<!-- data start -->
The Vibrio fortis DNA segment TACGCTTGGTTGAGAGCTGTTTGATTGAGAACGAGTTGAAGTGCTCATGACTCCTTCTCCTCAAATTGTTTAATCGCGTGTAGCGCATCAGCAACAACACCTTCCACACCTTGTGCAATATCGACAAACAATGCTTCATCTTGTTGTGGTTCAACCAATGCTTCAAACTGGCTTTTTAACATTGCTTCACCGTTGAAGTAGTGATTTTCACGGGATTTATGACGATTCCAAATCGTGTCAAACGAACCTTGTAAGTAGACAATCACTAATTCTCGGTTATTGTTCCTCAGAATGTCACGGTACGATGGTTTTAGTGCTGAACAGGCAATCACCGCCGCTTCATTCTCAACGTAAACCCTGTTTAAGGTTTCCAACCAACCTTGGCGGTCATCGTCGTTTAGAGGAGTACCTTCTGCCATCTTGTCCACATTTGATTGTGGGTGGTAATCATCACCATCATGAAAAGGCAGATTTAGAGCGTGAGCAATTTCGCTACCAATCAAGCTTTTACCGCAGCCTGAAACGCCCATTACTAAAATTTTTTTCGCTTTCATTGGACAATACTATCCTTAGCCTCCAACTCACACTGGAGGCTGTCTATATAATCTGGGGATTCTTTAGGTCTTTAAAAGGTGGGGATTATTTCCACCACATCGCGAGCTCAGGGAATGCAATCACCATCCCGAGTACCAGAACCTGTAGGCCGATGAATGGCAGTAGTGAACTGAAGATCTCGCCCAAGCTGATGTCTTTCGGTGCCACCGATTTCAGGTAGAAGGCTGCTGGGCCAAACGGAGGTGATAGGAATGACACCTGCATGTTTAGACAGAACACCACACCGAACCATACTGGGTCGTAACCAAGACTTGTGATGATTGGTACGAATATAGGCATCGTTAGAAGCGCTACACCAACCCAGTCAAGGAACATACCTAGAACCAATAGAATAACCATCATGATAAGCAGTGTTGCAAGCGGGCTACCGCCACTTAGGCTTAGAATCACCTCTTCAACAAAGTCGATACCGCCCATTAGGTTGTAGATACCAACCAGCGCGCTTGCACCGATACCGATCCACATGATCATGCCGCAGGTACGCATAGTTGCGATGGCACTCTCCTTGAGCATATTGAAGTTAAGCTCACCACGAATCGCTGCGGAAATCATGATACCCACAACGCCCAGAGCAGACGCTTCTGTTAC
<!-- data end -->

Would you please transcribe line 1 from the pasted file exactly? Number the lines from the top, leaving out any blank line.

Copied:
The Vibrio fortis DNA segment TACGCTTGGTTGAGAGCTGTTTGATTGAGAACGAGTTGAAGTGCTCATGACTCCTTCTCCTCAAATTGTTTAATCGCGTGTAGCGCATCAGCAACAACACCTTCCACACCTTGTGCAATATCGACAAACAATGCTTCATCTTGTTGTGGTTCAACCAATGCTTCAAACTGGCTTTTTAACATTGCTTCACCGTTGAAGTAGTGATTTTCACGGGATTTATGACGATTCCAAATCGTGTCAAACGAACCTTGTAAGTAGACAATCACTAATTCTCGGTTATTGTTCCTCAGAATGTCACGGTACGATGGTTTTAGTGCTGAACAGGCAATCACCGCCGCTTCATTCTCAACGTAAACCCTGTTTAAGGTTTCCAACCAACCTTGGCGGTCATCGTCGTTTAGAGGAGTACCTTCTGCCATCTTGTCCACATTTGATTGTGGGTGGTAATCATCACCATCATGAAAAGGCAGATTTAGAGCGTGAGCAATTTCGCTACCAATCAAGCTTTTACCGCAGCCTGAAACGCCCATTACTAAAATTTTTTTCGCTTTCATTGGACAATACTATCCTTAGCCTCCAACTCACACTGGAGGCTGTCTATATAATCTGGGGATTCTTTAGGTCTTTAAAAGGTGGGGATTATTTCCACCACATCGCGAGCTCAGGGAATGCAATCACCATCCCGAGTACCAGAACCTGTAGGCCGATGAATGGCAGTAGTGAACTGAAGATCTCGCCCAAGCTGATGTCTTTCGGTGCCACCGATTTCAGGTAGAAGGCTGCTGGGCCAAACGGAGGTGATAGGAATGACACCTGCATGTTTAGACAGAACACCACACCGAACCATACTGGGTCGTAACCAAGACTTGTGATGATTGGTACGAATATAGGCATCGTTAGAAGCGCTACACCAACCCAGTCAAGGAACATACCTAGAACCAATAGAATAACCATCATGATAAGCAGTGTTGCAAGCGGGCTACCGCCACTTAGGCTTAGAATCACCTCTTCAACAAAGTCGATACCGCCCATTAGGTTGTAGATACCAACCAGCGCGCTTGCACCGATACCGATCCACATGATCATGCCGCAGGTACGCATAGTTGCGATGGCACTCTCCTTGAGCATATTGAAGTTAAGCTCACCACGAATCGCTGCGGAAATCATGATACCCACAACGCCCAGAGCAGACGCTTCTGTTAC